Cotton Boll Quilt. Photograph courtesy of Lisa Hammell.
The Cotton Boll Quilt measures 82 by 72 inches and is comprised of nine blocks that are approximately 25 inches wide and 28 1/2 inches long. The blocks are hand-pieced together and the quilting stitches on the white portion of the quilt are 16 per inch. The number of stitches on the teal appliqued elements total 12 per inch. This is perhaps because the quilting of these elements was through three, rather than two, pieces of fabric. The quilt's binding is hand-basted and machine-sewn. The hand-basting threads have not been removed.
Detail of block and double-row, cross-hatch quilting. Cotton Boll Quilt.
Photograph courtesy of Lisa Hammell.
Detail of quilting stitches on teal elements. Photograph courtesy of Lisa Hammell.
Detail of quilting from the back. The pattern of the cotton boll is outline-quilted.
Photograph courtesy of Lisa Hammell.
The cotton boll pattern, also referred to as Chrysanthemum, is an example of adopting an image of local flora to produce a quilt pattern. North Carolina Quilts, the publication resulting from the North Carolina Quilt Project, cites four cotton boll quilts, one of which was made by Temperance Neely Smoot in about 1860. Its fabrics have faded from what was probably a red and green motif to a color motif that now appears orange/red and muted green. Another cotton boll quilt in the same publication is attributed to Frances Johnson (1782-1872). This one is red and green with a Flying Geese sashing and border. It is also dated 1860. (Roberson, 93 and 94.)
An article about a modern cotton boll quilt posted to the Internet by the Upstate [South Carolina] Heritage Quilt Trail states that the cotton boll pattern "is a traditional Carolina block made in the late 19th century." The tradition has been to place the applique pattern on a white background surrounded by Flying Geese sashing and a Flying Geese border.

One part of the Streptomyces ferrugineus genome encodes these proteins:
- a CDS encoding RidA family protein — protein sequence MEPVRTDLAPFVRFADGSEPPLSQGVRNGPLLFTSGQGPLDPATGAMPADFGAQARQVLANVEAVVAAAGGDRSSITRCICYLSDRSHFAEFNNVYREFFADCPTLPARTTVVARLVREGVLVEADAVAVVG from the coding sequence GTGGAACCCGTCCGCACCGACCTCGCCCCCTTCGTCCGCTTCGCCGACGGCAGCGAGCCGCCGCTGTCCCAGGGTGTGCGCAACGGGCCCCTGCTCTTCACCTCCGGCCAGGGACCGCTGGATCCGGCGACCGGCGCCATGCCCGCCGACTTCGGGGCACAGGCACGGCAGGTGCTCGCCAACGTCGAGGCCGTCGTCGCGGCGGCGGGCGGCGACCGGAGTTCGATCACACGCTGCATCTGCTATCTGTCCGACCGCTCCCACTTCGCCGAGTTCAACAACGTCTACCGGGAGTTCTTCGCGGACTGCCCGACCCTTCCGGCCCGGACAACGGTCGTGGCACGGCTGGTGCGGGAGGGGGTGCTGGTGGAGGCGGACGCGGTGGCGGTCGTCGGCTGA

Family tradition has it that our featured cotton boll quilt passed down through a Quaker family. The owner's former father-in-law is descended from a prominent Philadelphia Quaker family, the Biddles. Robert and William C. Biddle, along with a group of ten other, mostly-Quaker Philadelphia residents settled Riverton, New Jersey, in 1851 to build summer homes away from the industrialization that was over-running the Schulylkill River.
Wernwag Bridge over the Schuylkill River in Philadelphia. View of the South
Gardens at Fairmount Water Works, ca. 1830. Photograph courtesy of Adam Levine,
Historical Consultant, Philadelphia Water Department. Image source:
The Cotton Boll Quilt is believed to have been made by Sarah White (born 1860), one of three daughters born to David White, Jr. (1823-1895) and Isabella Wilson (1830-1899). David and Isabella White lived in Perquimans County, North Carolina, with their family. One of David's and Isabella's three sons, David White III (1870-1923), received his unmarried sister's quilt after she passed away.
David White III later married Henryanna Clay Hackney (1876-1913) and they had a daughter named Priscilla Henryanna White (1913-1971). While attending Guilford College in North Carolina, Priscilla met and married Charles Miller Biddle (1911-2006) who was also attending this Quaker school. The Cotton Boll Quilt passed down from David White III to his daughter, Priscilla Henryanna Biddle, and from there made its way to the current owner.
Perquimans River, North Carolina. Photograph courtesy of Wikipedia.
Sarah White and her parents are recorded in census records as living in Perquimans County from at least the 1850s through the 1880s. Sarah's father, David White, Jr., is listed in 1850, before Sarah was born, as a farmer/tanner. He is listed as a farmer in 1860, 1870, and in 1880 when he was fifty-nine years old and Sarah was nineteen.
The 1870 census indicates that the family had an extensive farm with a property value of $7,000 and with personal property worth $1,500. (These combined amounts are equivalent to $154,342.81 in 2013 dollars.) The family also had five servants and field workers, three of whom were free blacks by the last name of Riddick. Cotton was a prevalent crop in North Carolina at the time and it is quite possible that the Whites devoted some or all of their fields to cotton. If this is the case, its presence may have inspired Sarah to choose a cotton boll pattern for her quilt.
This lovely quilt will be featured as one of those for sale December 2-4, 2014 at www.adadealers.com. For more information, contact Lisa Hammell at www.noonmarkantiques.com.
Our thanks to Lisa for letting us share this colorful and attractive quilt.
Ancestry.com census and Public Family Tree records, accessed October 10-15, 2014
Hammell, Lisa. "Genealogical Notes," October 20, 2014.
Roberson, Ruth Haislip, ed. North Carolina Quilts. North Carolina Quilt Project, 1988.
(c) Lynda Salter Chenoweth and Mary Holton Robare, 2014.